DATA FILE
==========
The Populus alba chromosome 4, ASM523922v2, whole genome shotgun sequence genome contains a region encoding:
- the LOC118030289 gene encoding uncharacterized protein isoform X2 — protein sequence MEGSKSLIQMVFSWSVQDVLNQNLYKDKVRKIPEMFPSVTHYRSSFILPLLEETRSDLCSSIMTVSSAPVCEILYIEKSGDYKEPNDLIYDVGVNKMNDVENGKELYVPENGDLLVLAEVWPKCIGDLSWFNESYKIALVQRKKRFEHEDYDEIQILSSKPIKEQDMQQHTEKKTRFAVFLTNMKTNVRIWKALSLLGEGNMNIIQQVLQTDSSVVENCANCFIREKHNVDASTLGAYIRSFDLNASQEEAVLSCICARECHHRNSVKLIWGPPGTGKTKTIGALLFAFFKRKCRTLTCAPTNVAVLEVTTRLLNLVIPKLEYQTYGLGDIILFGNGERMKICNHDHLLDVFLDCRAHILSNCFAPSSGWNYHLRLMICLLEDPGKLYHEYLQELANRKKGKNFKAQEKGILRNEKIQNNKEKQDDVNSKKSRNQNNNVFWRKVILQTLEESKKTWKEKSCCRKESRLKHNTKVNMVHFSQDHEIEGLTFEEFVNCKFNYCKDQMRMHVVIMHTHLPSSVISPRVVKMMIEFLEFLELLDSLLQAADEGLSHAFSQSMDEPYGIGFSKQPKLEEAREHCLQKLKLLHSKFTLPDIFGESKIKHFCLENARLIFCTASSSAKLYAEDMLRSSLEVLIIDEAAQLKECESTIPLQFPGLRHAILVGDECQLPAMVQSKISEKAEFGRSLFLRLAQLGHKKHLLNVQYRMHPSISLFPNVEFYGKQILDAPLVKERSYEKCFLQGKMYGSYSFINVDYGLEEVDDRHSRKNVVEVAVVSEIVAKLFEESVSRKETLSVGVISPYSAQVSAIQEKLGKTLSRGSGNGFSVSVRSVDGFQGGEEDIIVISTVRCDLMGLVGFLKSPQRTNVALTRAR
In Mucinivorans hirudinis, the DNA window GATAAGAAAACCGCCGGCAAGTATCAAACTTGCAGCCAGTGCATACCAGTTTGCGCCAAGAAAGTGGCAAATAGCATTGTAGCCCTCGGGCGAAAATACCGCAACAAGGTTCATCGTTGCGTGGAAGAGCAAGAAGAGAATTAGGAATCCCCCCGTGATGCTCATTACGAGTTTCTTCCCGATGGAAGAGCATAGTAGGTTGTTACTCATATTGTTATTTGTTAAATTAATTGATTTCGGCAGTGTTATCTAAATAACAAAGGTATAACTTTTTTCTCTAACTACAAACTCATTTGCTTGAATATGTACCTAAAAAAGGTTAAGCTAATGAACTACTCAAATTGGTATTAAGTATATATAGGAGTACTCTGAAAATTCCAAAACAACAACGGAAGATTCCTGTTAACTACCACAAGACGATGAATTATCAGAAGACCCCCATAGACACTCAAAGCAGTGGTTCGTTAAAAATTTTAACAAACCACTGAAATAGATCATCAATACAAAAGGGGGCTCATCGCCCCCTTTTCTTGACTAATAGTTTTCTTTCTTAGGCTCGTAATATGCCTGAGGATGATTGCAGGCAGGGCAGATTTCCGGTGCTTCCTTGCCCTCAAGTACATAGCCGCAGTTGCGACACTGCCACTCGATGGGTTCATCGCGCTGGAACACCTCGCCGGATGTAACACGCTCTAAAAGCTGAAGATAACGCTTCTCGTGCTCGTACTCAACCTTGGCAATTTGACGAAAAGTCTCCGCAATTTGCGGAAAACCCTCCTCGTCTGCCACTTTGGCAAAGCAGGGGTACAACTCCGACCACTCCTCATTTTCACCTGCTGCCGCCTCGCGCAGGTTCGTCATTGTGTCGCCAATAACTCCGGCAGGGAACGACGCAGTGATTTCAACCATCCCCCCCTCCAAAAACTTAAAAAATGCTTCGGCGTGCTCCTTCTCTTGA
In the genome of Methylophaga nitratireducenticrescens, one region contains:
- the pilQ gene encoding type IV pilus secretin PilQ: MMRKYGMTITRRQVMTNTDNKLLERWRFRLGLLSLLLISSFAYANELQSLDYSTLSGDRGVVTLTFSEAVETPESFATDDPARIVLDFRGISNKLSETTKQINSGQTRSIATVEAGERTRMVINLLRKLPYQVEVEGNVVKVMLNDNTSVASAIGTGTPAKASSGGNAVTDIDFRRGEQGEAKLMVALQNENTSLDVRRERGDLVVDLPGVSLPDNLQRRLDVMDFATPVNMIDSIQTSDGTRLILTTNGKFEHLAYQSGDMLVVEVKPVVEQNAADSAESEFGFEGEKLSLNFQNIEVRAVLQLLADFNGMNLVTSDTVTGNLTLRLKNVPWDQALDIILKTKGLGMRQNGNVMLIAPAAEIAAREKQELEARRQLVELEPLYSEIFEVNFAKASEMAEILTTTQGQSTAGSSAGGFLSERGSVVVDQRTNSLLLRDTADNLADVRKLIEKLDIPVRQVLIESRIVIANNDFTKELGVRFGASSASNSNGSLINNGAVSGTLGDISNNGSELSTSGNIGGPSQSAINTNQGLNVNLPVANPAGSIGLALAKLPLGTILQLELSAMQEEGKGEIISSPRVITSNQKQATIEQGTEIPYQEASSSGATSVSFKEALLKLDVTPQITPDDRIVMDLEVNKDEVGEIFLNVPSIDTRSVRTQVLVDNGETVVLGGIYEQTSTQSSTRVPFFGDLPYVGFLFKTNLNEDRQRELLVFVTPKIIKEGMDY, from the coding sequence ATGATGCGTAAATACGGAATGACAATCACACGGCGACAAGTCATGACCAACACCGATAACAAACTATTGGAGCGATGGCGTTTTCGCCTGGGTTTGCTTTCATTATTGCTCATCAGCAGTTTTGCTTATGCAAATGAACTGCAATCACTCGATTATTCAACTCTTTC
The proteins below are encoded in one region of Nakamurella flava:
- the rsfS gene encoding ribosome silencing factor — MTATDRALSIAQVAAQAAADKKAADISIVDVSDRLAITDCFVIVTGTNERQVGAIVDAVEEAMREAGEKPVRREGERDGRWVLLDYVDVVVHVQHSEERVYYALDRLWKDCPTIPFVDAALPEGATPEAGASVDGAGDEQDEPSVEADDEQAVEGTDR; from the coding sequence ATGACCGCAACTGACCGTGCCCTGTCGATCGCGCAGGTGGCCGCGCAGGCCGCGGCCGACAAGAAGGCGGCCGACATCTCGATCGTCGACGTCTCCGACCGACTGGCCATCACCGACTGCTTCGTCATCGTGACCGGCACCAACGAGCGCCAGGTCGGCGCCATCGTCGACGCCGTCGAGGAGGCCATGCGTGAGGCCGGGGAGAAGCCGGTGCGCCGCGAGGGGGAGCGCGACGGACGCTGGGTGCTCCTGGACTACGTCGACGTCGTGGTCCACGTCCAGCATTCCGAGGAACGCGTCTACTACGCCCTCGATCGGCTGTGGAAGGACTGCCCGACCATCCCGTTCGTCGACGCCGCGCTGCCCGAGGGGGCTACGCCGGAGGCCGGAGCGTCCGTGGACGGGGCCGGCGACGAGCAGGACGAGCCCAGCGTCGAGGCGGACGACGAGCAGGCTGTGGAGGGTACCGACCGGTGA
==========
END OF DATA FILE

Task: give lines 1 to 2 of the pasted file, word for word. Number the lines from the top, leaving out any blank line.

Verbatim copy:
The Populus alba chromosome 4, ASM523922v2, whole genome shotgun sequence genome contains a region encoding:
- the LOC118030289 gene encoding uncharacterized protein isoform X2 — protein sequence MEGSKSLIQMVFSWSVQDVLNQNLYKDKVRKIPEMFPSVTHYRSSFILPLLEETRSDLCSSIMTVSSAPVCEILYIEKSGDYKEPNDLIYDVGVNKMNDVENGKELYVPENGDLLVLAEVWPKCIGDLSWFNESYKIALVQRKKRFEHEDYDEIQILSSKPIKEQDMQQHTEKKTRFAVFLTNMKTNVRIWKALSLLGEGNMNIIQQVLQTDSSVVENCANCFIREKHNVDASTLGAYIRSFDLNASQEEAVLSCICARECHHRNSVKLIWGPPGTGKTKTIGALLFAFFKRKCRTLTCAPTNVAVLEVTTRLLNLVIPKLEYQTYGLGDIILFGNGERMKICNHDHLLDVFLDCRAHILSNCFAPSSGWNYHLRLMICLLEDPGKLYHEYLQELANRKKGKNFKAQEKGILRNEKIQNNKEKQDDVNSKKSRNQNNNVFWRKVILQTLEESKKTWKEKSCCRKESRLKHNTKVNMVHFSQDHEIEGLTFEEFVNCKFNYCKDQMRMHVVIMHTHLPSSVISPRVVKMMIEFLEFLELLDSLLQAADEGLSHAFSQSMDEPYGIGFSKQPKLEEAREHCLQKLKLLHSKFTLPDIFGESKIKHFCLENARLIFCTASSSAKLYAEDMLRSSLEVLIIDEAAQLKECESTIPLQFPGLRHAILVGDECQLPAMVQSKISEKAEFGRSLFLRLAQLGHKKHLLNVQYRMHPSISLFPNVEFYGKQILDAPLVKERSYEKCFLQGKMYGSYSFINVDYGLEEVDDRHSRKNVVEVAVVSEIVAKLFEESVSRKETLSVGVISPYSAQVSAIQEKLGKTLSRGSGNGFSVSVRSVDGFQGGEEDIIVISTVRCDLMGLVGFLKSPQRTNVALTRAR